Dr Anwar Musah
Lecturer in Social and Geographic Data Science
Dept of Geography
Faculty of S&HS
- Joined UCL
- 1st Sep 2021
Anwar currently works on the MEWAR Project with UCL-IRDR's Centre for Digital Public Health & Emergencies (and with collaborators in Brazil and Turkey). The project aims to develop models for the spatial prediction of mosquito populations that transmit arboviruses in Brazil. The overarching goal is to integrate these predictions to an early warning system for areas with potential mosquito infestation which, in turn, can be used by Brazilian environmental agents for implementing vector control measures.
Anwar is the convenor for the following postgraduate module codes GEOG0114 (Principles of Spatial Analysis) & GEOG0125 (Advanced Topics in Social & Geographic Data Sciences) in the Department of Geography. From time to time, he guest lectures on the module code IRDR0004 (Data Analysis & Interpretation) at UCL's Institute for Risk & Disaster Reduction. He supervises (or co-supervise*) the following dissertations:
- Internet of Things (IoT) based surveillance system for predicting areas of high-risk of mosquito infestation in Brazil* (PhD, 2020/present)
- Spatial prediction of fire-related hazards in London (2019): a cross-sectional study (MSc, 2020/21)
- Spatial-temporal analysis of dwelling fire and risk in England (MSc, 2019/20).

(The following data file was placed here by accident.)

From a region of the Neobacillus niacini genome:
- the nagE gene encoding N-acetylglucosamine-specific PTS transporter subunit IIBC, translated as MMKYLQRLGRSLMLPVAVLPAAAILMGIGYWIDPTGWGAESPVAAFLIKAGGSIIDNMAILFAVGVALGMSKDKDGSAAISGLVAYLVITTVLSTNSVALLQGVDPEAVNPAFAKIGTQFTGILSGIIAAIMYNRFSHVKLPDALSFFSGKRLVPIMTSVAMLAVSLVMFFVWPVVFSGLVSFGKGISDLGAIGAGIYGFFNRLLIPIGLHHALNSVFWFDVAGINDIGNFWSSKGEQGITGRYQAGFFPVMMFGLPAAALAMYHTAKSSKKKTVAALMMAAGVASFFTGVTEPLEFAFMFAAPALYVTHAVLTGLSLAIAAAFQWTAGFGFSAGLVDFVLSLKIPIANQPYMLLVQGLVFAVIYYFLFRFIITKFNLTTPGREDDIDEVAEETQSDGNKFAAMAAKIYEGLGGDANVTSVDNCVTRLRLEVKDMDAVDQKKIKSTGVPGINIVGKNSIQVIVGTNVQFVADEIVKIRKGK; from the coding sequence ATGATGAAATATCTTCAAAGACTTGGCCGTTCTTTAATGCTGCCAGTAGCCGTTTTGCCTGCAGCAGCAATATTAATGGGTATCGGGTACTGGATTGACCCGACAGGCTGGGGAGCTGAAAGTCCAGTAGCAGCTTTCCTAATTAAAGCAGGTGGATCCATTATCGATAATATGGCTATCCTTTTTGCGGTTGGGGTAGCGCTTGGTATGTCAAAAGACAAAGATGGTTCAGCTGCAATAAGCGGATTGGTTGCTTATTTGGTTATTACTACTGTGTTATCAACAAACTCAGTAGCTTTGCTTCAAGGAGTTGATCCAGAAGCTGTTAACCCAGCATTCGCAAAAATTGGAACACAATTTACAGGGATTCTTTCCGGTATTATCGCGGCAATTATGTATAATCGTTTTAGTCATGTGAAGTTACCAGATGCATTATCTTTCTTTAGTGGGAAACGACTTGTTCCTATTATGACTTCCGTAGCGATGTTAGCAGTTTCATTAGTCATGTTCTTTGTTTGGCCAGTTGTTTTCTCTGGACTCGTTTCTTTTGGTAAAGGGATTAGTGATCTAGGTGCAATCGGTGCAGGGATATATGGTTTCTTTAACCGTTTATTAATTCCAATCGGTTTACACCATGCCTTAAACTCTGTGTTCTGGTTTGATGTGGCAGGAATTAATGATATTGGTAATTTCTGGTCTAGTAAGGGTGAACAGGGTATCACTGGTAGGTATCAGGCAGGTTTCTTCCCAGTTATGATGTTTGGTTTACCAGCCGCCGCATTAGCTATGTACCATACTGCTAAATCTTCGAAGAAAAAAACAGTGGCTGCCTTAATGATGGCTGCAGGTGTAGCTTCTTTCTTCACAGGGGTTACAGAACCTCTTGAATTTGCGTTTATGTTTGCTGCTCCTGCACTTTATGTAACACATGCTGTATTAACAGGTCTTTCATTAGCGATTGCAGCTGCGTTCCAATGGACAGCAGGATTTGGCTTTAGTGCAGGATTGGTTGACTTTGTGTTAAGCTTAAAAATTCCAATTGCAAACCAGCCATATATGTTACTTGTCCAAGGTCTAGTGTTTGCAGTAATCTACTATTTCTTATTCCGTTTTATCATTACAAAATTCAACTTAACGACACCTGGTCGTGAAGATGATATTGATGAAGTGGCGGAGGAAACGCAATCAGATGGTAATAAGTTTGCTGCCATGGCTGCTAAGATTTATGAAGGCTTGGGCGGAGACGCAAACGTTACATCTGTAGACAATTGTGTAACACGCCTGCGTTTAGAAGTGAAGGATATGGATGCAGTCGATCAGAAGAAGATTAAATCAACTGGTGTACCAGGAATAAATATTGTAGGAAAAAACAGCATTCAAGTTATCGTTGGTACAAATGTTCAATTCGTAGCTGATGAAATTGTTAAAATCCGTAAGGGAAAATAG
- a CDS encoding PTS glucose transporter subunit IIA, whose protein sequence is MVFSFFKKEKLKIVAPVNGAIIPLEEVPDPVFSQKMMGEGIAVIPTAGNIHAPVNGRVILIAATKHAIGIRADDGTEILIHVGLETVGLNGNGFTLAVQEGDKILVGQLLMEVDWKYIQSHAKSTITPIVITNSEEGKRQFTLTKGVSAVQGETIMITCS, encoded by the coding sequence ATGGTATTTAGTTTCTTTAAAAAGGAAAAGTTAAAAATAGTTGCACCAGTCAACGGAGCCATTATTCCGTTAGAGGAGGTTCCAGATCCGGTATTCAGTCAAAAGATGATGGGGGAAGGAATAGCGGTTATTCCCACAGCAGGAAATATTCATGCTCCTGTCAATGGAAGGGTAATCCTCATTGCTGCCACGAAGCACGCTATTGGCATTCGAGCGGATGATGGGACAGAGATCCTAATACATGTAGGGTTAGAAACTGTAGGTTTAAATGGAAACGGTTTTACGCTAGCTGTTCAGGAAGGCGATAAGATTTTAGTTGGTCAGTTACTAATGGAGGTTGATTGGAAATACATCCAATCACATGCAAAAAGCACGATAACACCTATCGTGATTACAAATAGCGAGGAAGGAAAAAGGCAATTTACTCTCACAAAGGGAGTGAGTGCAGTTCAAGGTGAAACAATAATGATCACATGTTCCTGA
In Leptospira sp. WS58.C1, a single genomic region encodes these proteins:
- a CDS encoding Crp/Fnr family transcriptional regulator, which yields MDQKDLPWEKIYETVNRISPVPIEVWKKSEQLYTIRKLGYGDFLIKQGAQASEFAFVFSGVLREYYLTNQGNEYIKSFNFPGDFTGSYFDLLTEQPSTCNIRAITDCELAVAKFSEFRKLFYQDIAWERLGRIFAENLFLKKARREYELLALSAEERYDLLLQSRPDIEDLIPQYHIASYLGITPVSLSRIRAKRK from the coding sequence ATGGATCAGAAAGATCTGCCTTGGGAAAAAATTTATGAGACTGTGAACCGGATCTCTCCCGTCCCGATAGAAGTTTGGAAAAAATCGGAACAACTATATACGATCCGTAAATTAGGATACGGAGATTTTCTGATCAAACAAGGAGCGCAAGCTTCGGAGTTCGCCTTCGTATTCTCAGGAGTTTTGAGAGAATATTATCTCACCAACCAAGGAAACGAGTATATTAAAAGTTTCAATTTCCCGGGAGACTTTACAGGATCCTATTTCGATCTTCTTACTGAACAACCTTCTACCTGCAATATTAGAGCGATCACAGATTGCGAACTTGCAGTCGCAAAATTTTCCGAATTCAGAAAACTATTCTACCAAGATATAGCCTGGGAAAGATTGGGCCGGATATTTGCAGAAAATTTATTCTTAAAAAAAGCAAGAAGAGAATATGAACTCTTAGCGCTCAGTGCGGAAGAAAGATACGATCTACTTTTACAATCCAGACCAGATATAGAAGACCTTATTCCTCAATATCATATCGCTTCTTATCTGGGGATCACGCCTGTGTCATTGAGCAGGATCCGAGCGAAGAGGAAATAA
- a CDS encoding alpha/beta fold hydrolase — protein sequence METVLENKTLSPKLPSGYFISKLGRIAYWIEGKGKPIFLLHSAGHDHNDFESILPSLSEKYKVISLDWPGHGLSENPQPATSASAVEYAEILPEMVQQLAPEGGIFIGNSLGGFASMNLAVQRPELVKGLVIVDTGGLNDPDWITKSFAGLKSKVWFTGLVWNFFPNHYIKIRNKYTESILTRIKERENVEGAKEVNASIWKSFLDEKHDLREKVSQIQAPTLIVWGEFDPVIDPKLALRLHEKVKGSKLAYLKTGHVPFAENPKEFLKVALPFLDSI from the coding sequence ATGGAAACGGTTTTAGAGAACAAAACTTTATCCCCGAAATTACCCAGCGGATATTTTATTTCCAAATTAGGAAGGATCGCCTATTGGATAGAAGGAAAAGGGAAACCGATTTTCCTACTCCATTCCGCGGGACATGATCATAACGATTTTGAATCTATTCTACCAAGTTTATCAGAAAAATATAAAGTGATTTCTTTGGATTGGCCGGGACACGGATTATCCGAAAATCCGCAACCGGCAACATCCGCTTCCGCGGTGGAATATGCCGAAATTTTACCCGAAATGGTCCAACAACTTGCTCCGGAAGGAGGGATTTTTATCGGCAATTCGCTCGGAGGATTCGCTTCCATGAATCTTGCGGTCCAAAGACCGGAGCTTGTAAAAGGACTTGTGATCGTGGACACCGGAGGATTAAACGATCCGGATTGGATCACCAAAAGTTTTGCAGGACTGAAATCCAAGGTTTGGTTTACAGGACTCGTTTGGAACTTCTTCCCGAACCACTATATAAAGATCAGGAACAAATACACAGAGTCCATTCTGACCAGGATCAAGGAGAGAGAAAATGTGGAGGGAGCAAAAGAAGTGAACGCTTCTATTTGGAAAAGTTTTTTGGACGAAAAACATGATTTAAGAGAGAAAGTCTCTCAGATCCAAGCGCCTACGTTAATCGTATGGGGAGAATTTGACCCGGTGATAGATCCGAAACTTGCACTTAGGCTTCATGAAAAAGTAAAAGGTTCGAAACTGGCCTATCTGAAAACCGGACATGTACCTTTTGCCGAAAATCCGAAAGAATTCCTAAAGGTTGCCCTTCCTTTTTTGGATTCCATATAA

- Forecasting the burden of mosquito-borne arboviruses, using routine data from the Centre of Environmental Surveillance in Recife, Brazil (MSc, 2019/20)
Anwar Musah is a lecturer at UCL's Department of Geography. He has attained a PhD in Epidemiology and Public Health from the University of Nottingham, where his thesis explored the impacts of environmental exposure to harmful soil heavy metals and cancer risk in the British population. Broadly, his research interests focus on the application of statistical modelling, geospatial analysis and data science to public health and social sciences (with a regional focus on the Global South). His interdisciplinary background to date has led him to apply these primarily to areas of infectious disease epidemiology (e.g. cholera, COVID-19, soil-transmitted helminths & schistosomiasis) and medical entomology (e.g. surveillance of arboviruses in Brazil). He has a growing interest in areas of fire hazards & safety and quantitative criminology from an African perspective.